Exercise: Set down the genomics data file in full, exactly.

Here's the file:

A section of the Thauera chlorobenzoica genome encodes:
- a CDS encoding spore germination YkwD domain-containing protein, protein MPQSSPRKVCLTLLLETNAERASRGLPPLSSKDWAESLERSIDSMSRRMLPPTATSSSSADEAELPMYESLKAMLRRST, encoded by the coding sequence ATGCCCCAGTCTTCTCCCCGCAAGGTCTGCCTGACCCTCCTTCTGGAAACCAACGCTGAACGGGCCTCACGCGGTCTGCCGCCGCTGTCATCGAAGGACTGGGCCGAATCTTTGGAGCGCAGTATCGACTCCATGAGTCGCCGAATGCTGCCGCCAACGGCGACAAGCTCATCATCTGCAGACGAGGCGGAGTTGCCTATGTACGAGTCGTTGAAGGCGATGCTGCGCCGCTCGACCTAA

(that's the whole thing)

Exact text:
A section of the Thauera chlorobenzoica genome encodes:
- a CDS encoding spore germination YkwD domain-containing protein, protein MPQSSPRKVCLTLLLETNAERASRGLPPLSSKDWAESLERSIDSMSRRMLPPTATSSSSADEAELPMYESLKAMLRRST, encoded by the coding sequence ATGCCCCAGTCTTCTCCCCGCAAGGTCTGCCTGACCCTCCTTCTGGAAACCAACGCTGAACGGGCCTCACGCGGTCTGCCGCCGCTGTCATCGAAGGACTGGGCCGAATCTTTGGAGCGCAGTATCGACTCCATGAGTCGCCGAATGCTGCCGCCAACGGCGACAAGCTCATCATCTGCAGACGAGGCGGAGTTGCCTATGTACGAGTCGTTGAAGGCGATGCTGCGCCGCTCGACCTAA